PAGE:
Women in fantasy have come a long way from Eowyn and Arwen, and though I love Tolkien, I think the genre is the better for it. In this post, I'm going to focus on fantasy series-starters that have take-no-guff-just-names female protagonists. None of these books are older than 2016, so you have the chance to get in on the ground floor of these series without having to worry about a reading backlog to catch up.
The Armored Saint by Myke Cole is one of my favorite genre books so far this year. Heloise is traveling with her beloved father, a professional letter writer, when she snaps. A deployment of the religious military tasked with rooting out wizardry and any other act of disobedience abuses her father and Heloise defies them. After seeing several more incidents of horror at the hands of these pious brigands, Heloise is forced to make some hard decisions and ends up in the fight of her life. Myke Cole writes a highly atmospheric medieval world where life is harsh and often short. Cole also knows how to make you keep turning the pages and pens thrilling action in what promises to be a rip-roaring trilogy.
Another young woman is pushed to her limits in Jay Kristoff's Nevernight. Mia is humiliated by the execution of her once-mighty father and the imprisonment of her mother and brother. She joins the assassination school of the Red Church and with her magical ability soon rises to the top, always bent on revenge. Based on the world of the Italian Renaissance, this intricately drawn world is also corrupt and bloody. Mia is no mere sociopath, but wounded to the core and resourceful, carving out a place in the world that would crush her at every turn in this first book of a series.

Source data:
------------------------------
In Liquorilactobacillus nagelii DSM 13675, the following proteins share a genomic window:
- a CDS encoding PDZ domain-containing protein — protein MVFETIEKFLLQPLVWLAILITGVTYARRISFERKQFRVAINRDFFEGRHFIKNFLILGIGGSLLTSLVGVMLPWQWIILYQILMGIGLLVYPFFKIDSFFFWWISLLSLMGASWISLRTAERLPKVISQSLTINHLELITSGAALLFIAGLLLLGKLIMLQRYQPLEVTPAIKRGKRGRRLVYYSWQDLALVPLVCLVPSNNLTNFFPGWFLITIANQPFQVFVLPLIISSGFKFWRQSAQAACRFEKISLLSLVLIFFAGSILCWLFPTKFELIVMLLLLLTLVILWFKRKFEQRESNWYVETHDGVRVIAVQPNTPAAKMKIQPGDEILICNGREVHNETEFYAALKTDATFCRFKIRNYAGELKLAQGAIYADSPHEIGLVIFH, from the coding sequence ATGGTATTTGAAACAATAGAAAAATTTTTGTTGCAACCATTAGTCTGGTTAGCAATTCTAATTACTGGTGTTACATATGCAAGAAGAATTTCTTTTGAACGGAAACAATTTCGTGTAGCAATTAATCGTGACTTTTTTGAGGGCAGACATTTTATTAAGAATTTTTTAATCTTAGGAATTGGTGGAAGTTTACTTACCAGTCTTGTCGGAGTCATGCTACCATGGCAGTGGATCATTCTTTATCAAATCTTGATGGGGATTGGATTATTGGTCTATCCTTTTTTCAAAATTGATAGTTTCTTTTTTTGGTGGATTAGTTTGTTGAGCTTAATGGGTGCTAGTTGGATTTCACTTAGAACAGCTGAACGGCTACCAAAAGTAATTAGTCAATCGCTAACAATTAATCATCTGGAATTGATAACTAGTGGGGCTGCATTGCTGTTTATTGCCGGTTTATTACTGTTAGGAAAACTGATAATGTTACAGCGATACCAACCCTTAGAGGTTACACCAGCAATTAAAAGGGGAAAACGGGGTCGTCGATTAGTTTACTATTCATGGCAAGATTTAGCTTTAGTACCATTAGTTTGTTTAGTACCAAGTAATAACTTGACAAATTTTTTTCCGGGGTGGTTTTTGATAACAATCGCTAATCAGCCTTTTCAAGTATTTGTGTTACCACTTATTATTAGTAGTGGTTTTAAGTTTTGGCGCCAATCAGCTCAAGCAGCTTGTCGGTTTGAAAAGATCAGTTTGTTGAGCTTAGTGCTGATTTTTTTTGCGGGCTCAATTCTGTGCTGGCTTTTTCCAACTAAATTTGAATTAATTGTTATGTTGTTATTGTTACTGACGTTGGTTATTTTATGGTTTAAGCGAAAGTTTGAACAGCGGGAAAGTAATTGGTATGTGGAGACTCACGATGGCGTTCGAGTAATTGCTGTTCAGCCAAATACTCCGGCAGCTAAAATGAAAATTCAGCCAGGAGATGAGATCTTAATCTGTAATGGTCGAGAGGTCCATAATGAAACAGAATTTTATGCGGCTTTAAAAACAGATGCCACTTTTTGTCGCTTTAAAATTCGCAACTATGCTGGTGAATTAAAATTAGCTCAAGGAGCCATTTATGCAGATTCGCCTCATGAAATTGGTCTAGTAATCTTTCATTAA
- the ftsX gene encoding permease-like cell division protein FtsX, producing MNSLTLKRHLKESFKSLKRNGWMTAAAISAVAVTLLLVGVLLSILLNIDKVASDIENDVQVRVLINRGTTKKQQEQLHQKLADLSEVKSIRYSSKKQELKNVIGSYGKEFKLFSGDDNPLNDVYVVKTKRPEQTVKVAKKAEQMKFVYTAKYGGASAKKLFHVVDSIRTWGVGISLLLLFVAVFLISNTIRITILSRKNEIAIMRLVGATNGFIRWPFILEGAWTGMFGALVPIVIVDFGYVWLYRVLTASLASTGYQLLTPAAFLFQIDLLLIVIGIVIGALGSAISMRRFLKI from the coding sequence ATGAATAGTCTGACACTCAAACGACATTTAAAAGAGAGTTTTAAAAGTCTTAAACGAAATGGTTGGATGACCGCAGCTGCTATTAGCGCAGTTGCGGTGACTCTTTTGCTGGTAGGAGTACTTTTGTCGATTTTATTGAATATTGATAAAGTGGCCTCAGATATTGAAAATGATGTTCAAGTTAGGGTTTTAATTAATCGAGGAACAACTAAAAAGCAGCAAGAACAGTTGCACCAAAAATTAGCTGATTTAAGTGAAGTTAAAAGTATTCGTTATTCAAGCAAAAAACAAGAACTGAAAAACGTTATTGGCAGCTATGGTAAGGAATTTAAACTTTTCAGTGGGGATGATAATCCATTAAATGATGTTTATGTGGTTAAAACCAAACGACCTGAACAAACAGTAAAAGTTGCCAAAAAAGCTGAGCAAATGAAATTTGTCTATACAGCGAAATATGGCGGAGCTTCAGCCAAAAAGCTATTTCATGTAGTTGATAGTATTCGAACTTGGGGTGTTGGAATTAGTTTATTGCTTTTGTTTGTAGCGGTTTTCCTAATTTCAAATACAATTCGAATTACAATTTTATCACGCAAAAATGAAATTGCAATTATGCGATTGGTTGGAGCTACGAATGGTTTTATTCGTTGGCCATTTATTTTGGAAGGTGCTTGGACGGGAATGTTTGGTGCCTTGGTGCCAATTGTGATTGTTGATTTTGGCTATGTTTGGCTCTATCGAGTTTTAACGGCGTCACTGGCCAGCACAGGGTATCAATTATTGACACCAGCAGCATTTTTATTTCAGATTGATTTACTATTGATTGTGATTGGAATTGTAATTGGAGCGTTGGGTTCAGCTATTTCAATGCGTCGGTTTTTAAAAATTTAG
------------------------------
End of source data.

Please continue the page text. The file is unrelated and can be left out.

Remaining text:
Speaking of assassins, they're all over the place in Red Sister by Mark Lawrence. Nona barely escapes execution for defending a friend from a local noble. The nun who rescues Nona takes her to a convent to learn to use her supernatural speed and other skills as a killer and mystic. The question becomes: can Nona learn enough fast enough to neutralize the threat of the aggrieved lord who still wants her executed and then continue her training? Another smart, vulnerable heroine who you want to keep sharp objects away from leads a cast well-developed characters.
The eponymous The Bloodprint in Ausma Zehenat Khan is a book banned by another religious regime. Arian and Sinnia are female veterans returning home to the capital from fighting this empire, but they discover that the Bloodprint needs to be found to bring peace back to their land. Addressing issues such as the role of women, the written word, and religious directives on how to behave, this novel is different from most fantasies in that it takes place in a world resembling the Middle East during the caliphates. Another compelling tale and the start to a new series.
Got more tales of fierce women? Tell us about them in the comments.